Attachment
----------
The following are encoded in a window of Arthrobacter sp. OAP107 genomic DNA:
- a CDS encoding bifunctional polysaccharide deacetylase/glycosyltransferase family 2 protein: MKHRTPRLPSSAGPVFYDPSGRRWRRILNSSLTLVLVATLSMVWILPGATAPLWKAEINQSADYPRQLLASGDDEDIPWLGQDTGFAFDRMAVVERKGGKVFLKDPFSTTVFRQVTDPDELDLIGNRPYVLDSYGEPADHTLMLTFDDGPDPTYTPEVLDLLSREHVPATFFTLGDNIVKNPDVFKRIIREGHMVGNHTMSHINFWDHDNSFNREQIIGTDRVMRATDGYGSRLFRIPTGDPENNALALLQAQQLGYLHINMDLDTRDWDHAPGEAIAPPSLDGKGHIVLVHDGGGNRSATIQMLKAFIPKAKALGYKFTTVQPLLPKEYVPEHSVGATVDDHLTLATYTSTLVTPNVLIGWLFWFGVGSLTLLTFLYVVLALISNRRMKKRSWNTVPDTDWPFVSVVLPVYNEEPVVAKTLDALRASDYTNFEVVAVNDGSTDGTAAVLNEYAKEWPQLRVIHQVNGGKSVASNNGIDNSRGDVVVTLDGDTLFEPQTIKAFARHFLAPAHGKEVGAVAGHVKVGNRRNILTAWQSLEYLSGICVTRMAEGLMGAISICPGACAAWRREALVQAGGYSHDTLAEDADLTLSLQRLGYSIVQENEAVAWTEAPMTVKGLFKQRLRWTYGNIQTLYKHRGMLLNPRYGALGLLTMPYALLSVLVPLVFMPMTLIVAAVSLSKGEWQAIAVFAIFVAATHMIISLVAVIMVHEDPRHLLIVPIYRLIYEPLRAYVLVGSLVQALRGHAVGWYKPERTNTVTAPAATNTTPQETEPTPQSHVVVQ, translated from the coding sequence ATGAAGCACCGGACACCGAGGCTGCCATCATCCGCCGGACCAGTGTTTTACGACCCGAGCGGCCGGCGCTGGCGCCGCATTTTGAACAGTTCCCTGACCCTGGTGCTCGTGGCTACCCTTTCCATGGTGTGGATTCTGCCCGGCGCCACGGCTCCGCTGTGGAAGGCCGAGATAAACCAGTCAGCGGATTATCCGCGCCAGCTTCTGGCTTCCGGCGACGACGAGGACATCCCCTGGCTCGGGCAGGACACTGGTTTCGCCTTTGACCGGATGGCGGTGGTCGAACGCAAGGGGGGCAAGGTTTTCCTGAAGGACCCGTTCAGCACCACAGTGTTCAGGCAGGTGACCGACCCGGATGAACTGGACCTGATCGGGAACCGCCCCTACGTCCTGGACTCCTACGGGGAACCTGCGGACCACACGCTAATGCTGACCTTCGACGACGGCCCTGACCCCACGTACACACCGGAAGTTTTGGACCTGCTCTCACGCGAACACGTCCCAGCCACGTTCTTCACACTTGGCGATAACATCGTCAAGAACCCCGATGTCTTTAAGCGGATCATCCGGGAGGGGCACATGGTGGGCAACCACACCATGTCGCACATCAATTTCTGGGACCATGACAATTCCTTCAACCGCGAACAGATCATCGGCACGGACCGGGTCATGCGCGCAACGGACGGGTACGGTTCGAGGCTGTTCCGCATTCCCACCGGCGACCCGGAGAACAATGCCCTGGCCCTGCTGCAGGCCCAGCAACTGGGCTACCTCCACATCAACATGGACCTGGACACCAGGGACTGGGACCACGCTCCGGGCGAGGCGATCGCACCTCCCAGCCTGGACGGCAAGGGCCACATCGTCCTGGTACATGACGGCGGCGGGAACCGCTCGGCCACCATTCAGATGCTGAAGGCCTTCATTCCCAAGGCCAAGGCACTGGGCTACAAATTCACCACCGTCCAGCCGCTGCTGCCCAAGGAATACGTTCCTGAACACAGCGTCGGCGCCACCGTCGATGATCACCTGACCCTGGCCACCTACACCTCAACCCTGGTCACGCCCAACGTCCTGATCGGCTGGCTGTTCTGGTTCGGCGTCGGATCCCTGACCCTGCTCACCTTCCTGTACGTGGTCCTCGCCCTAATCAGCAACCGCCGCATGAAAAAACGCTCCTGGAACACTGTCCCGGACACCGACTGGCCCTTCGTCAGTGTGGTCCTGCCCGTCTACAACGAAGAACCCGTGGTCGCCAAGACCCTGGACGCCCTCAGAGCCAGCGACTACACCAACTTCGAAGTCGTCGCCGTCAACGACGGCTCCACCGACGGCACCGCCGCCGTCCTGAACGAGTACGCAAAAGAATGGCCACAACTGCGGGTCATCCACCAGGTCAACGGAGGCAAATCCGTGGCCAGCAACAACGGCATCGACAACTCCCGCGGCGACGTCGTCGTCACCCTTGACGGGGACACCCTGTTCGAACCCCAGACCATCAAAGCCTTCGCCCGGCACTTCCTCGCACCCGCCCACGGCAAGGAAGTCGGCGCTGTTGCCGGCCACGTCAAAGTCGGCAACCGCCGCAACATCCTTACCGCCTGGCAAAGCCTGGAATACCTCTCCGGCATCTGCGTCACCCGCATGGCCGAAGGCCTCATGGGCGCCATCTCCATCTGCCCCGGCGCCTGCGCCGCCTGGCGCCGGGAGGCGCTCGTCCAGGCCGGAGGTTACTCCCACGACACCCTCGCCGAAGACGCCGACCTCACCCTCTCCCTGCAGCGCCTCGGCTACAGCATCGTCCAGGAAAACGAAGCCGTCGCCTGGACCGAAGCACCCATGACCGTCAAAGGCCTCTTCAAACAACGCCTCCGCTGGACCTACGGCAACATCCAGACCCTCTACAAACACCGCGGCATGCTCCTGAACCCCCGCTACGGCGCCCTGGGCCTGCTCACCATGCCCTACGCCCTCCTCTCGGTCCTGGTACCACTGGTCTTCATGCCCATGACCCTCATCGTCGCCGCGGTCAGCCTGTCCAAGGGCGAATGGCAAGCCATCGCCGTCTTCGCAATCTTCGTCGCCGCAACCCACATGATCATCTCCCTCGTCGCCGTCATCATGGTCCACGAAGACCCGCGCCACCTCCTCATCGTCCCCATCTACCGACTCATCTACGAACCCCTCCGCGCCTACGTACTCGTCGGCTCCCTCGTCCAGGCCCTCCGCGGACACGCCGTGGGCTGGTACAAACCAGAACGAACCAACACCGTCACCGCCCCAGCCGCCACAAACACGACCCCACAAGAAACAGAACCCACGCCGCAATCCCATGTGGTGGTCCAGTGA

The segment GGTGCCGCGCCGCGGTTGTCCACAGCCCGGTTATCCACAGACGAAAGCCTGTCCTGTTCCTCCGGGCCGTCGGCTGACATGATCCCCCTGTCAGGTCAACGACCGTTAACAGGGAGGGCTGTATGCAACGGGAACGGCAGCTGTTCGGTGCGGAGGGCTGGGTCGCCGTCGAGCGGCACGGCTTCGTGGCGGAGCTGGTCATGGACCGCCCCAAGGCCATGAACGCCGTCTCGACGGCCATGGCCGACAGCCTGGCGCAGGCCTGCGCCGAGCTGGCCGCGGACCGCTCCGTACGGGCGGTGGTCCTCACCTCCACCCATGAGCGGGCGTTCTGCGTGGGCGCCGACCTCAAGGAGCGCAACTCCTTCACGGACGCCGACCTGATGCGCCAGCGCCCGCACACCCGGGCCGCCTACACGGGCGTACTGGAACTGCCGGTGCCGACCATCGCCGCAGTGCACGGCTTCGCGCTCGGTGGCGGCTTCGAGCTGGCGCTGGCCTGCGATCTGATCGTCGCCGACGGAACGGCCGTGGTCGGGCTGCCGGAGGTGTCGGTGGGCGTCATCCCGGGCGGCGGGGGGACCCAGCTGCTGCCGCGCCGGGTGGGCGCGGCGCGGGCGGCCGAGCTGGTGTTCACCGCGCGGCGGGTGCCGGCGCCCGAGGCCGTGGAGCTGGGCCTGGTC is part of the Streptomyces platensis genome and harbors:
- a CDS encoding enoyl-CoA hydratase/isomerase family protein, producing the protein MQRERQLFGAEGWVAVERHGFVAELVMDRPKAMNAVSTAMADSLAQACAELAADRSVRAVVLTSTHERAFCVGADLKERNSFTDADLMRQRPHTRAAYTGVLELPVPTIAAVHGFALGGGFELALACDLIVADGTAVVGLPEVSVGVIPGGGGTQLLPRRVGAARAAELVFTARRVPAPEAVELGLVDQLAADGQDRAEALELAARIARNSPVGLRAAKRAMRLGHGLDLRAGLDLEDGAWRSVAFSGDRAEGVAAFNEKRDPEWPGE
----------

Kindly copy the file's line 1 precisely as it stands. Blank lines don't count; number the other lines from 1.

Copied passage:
The following are encoded in a window of Arthrobacter sp. OAP107 genomic DNA: